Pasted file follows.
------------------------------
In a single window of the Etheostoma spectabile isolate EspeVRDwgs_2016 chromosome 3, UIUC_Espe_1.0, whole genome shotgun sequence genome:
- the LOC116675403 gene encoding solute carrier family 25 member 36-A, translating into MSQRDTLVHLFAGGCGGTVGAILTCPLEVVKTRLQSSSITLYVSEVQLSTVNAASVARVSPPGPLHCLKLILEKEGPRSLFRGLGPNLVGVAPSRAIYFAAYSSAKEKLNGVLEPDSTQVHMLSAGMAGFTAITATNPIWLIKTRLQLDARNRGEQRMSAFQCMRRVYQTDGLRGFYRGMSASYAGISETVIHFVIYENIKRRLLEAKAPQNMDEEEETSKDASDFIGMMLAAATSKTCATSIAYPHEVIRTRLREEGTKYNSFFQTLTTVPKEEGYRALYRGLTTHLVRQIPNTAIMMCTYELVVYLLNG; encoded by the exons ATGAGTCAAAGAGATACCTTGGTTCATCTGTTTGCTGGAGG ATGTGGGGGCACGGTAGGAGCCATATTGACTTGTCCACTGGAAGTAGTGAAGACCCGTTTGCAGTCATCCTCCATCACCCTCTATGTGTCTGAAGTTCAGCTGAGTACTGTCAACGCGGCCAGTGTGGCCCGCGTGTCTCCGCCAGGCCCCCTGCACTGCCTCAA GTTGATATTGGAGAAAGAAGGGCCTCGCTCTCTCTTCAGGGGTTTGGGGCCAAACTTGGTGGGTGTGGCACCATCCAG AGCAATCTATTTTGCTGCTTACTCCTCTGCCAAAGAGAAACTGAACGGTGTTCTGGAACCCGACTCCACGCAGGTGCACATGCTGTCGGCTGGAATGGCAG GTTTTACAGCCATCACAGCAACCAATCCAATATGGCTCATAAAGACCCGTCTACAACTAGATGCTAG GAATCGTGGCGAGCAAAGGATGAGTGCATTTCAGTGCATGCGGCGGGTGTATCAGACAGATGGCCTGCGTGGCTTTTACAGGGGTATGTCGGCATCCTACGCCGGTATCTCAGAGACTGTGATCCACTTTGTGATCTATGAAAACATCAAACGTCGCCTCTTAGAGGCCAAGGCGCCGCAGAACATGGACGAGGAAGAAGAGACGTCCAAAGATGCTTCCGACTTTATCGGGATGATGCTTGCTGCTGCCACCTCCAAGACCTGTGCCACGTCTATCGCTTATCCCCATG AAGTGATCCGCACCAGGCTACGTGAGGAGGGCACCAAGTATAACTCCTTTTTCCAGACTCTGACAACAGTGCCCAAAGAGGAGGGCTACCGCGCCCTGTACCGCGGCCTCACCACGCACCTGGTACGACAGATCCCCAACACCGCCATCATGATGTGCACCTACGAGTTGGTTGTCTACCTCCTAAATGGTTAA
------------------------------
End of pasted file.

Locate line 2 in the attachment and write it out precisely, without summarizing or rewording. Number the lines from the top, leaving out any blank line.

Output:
- the LOC116675403 gene encoding solute carrier family 25 member 36-A, translating into MSQRDTLVHLFAGGCGGTVGAILTCPLEVVKTRLQSSSITLYVSEVQLSTVNAASVARVSPPGPLHCLKLILEKEGPRSLFRGLGPNLVGVAPSRAIYFAAYSSAKEKLNGVLEPDSTQVHMLSAGMAGFTAITATNPIWLIKTRLQLDARNRGEQRMSAFQCMRRVYQTDGLRGFYRGMSASYAGISETVIHFVIYENIKRRLLEAKAPQNMDEEEETSKDASDFIGMMLAAATSKTCATSIAYPHEVIRTRLREEGTKYNSFFQTLTTVPKEEGYRALYRGLTTHLVRQIPNTAIMMCTYELVVYLLNG; encoded by the exons ATGAGTCAAAGAGATACCTTGGTTCATCTGTTTGCTGGAGG ATGTGGGGGCACGGTAGGAGCCATATTGACTTGTCCACTGGAAGTAGTGAAGACCCGTTTGCAGTCATCCTCCATCACCCTCTATGTGTCTGAAGTTCAGCTGAGTACTGTCAACGCGGCCAGTGTGGCCCGCGTGTCTCCGCCAGGCCCCCTGCACTGCCTCAA GTTGATATTGGAGAAAGAAGGGCCTCGCTCTCTCTTCAGGGGTTTGGGGCCAAACTTGGTGGGTGTGGCACCATCCAG AGCAATCTATTTTGCTGCTTACTCCTCTGCCAAAGAGAAACTGAACGGTGTTCTGGAACCCGACTCCACGCAGGTGCACATGCTGTCGGCTGGAATGGCAG GTTTTACAGCCATCACAGCAACCAATCCAATATGGCTCATAAAGACCCGTCTACAACTAGATGCTAG GAATCGTGGCGAGCAAAGGATGAGTGCATTTCAGTGCATGCGGCGGGTGTATCAGACAGATGGCCTGCGTGGCTTTTACAGGGGTATGTCGGCATCCTACGCCGGTATCTCAGAGACTGTGATCCACTTTGTGATCTATGAAAACATCAAACGTCGCCTCTTAGAGGCCAAGGCGCCGCAGAACATGGACGAGGAAGAAGAGACGTCCAAAGATGCTTCCGACTTTATCGGGATGATGCTTGCTGCTGCCACCTCCAAGACCTGTGCCACGTCTATCGCTTATCCCCATG AAGTGATCCGCACCAGGCTACGTGAGGAGGGCACCAAGTATAACTCCTTTTTCCAGACTCTGACAACAGTGCCCAAAGAGGAGGGCTACCGCGCCCTGTACCGCGGCCTCACCACGCACCTGGTACGACAGATCCCCAACACCGCCATCATGATGTGCACCTACGAGTTGGTTGTCTACCTCCTAAATGGTTAA